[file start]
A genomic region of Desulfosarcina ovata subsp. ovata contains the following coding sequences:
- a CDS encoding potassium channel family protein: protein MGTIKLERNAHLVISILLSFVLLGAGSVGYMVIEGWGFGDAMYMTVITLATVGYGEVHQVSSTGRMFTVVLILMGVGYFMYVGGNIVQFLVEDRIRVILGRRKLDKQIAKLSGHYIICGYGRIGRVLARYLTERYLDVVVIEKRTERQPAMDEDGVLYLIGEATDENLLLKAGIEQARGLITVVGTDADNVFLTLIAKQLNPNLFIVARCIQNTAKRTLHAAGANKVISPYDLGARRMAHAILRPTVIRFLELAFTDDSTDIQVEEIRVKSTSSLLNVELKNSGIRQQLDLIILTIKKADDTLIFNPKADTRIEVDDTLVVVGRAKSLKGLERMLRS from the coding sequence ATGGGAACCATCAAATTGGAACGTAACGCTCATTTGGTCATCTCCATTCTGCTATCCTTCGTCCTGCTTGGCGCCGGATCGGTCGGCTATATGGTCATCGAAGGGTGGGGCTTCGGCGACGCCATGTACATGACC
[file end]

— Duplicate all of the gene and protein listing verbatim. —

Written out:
A genomic region of Desulfosarcina ovata subsp. ovata contains the following coding sequences:
- a CDS encoding potassium channel family protein: protein MGTIKLERNAHLVISILLSFVLLGAGSVGYMVIEGWGFGDAMYMTVITLATVGYGEVHQVSSTGRMFTVVLILMGVGYFMYVGGNIVQFLVEDRIRVILGRRKLDKQIAKLSGHYIICGYGRIGRVLARYLTERYLDVVVIEKRTERQPAMDEDGVLYLIGEATDENLLLKAGIEQARGLITVVGTDADNVFLTLIAKQLNPNLFIVARCIQNTAKRTLHAAGANKVISPYDLGARRMAHAILRPTVIRFLELAFTDDSTDIQVEEIRVKSTSSLLNVELKNSGIRQQLDLIILTIKKADDTLIFNPKADTRIEVDDTLVVVGRAKSLKGLERMLRS from the coding sequence ATGGGAACCATCAAATTGGAACGTAACGCTCATTTGGTCATCTCCATTCTGCTATCCTTCGTCCTGCTTGGCGCCGGATCGGTCGGCTATATGGTCATCGAAGGGTGGGGCTTCGGCGACGCCATGTACATGACC